Vertical Edges on Siding
Slitting of the vertical or long edges of prepainted GALVALUME siding is not recommended for applications where the slit edge is boldly exposed to the environment. Building panel manufacturers should order prepainted GALVALUME sheet for roll forming that will give the required finished siding width without slitting to size and thus avoiding exposed cut edges. The long edges of such full width GALVALUME sheet are protected by the GALVALUME coating and paint "wrap around" during hot dip metal coating and paint coil coating.
Overlapping Roof and Sidewall Edges
Corrosion is less severe at overlapping edges along the sides and ends of prepainted metallic coated panels than at drip edges, because rain and dew drain freely and are not retained at overlapping edges. Where possible, full-length panels should be used on roofs and walls to avoid short, overlapping panels with sheared ends and exposed cut edges.
Trim and Sidewall Fitted Edges
Cut edges are also present on trim and sidewall fitted edges around doors and windows. The cutting practices described under "Field Cutting" should be used for clean, burr-free edges when fitting sidewalls around wall openings. Such cuts should be protected and hidden from view by trim parts. Where possible, trim parts should also be bent and hemmed so that the cut edge is folded out of view.
Steel Roofing A wide variety of seams, joints, ribs, fastening devices and surface treatments is possible, enabling designers to develop almost any desired effect. Prepainted GALVALUME sheet in building systems and components can be designed to match or coordinate with textures and patterns produced by many other building and cladding materials, including exposed concrete, wood and glass curtain-wall systems.
Building systems and components fabricated of prepainted GALVALUME sheet are strong and lightweight, permitting their use for special effects not possible with other materials. Their light weight means less structural deadloading and greater freedom in the use of slender architectural elements.
Flexibility in color choice also provides greater opportunity for the selective use of metal on facades, in combination with masonry, concrete, wood and other materials. For projects that combine other exterior finishes and materials with metal, the availability of prepainted GALVALUME sheet facilitates matching or complementing desired colors.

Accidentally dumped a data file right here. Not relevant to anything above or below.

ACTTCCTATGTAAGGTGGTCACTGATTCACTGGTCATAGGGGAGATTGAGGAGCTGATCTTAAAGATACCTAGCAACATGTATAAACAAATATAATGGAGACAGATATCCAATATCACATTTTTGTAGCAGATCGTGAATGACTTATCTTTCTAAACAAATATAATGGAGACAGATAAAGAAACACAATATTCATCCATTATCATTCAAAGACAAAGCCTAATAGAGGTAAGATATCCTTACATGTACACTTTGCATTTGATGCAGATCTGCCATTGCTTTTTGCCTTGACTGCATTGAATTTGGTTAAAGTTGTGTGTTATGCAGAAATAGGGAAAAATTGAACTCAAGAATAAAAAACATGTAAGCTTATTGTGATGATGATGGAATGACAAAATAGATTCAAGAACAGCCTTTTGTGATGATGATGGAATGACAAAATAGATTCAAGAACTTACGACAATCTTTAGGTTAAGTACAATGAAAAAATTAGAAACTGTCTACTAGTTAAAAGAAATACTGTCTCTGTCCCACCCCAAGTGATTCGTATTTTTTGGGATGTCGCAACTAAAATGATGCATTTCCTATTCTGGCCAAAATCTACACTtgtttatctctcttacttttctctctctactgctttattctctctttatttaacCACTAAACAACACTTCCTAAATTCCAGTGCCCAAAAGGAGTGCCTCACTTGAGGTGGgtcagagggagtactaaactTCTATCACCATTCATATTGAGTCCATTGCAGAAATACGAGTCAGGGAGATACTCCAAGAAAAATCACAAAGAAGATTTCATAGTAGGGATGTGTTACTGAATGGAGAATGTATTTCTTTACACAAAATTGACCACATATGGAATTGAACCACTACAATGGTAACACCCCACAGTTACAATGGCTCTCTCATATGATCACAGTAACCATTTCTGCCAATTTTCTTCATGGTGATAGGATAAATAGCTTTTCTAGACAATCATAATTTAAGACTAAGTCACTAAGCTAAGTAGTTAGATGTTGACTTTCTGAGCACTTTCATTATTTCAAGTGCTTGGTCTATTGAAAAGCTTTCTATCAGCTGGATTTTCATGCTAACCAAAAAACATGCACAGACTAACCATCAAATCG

Roofs and Mansards
The superior appearance and performance of today’s prepainted steel sheets has resulted in a resurgence of interest among architects and owners to make the roof visible. Roofs have become a design feature and are no longer just an element to keep out water. Metal roofing systems produced from prepainted GALVALUME sheet offer potential for using roof colors that complement the color of the other architectural elements. A wide variety of roof panel widths and seam effects can be achieved.
The slope of prepainted architectural GALVALUME roofs is generally steep, typically 3:12 or greater, to provide fast runoff of water. Roofs with lower slopes often are not visible, so unpainted GALVALUME sheet is the material of choice. For lower roof slopes down to 1/4:12, unpainted GALVALUME roofs are more economical and have demonstrated excellent performance after more than 20 years.
Architectural roof panels are usually applied to a solid deck rather than directly to the roof purlins. Decking can be wood or steel. Thirty-pound felt paper or equivalent is typically used between the panel and deck. Some architectural prepainted GALVALUME roof systems are designed for direct attachment to the roof substructure. Panel profiles are generally flat and about 10 - 24 in. wide. Minor longitudinal ribs may be formed in the panel for strength and form.
Panels can be fastened to the deck using through-panel, exposed fasteners or by concealed clips or fasteners. Panels are lapped or joined at longitudinal seams. Seams are generally variations of standing snap-together seams or batten seams. Batten seams can be traditional box batten or cap batten, as well as integral batten seams. Snap-together and batten seams typically range from about ¾ in. to about 2 in. high. Panels with snap-together seams or traditional batten seams are attached to the deck with concealed clips or cleats that are fastened to or fixed into the seam. Integral batten panels are fastened with clips or directly to the deck with concealed fasteners. Clips and cleats are typically designed to be movable so that thermal expansion and contraction of the panels can be accommodated.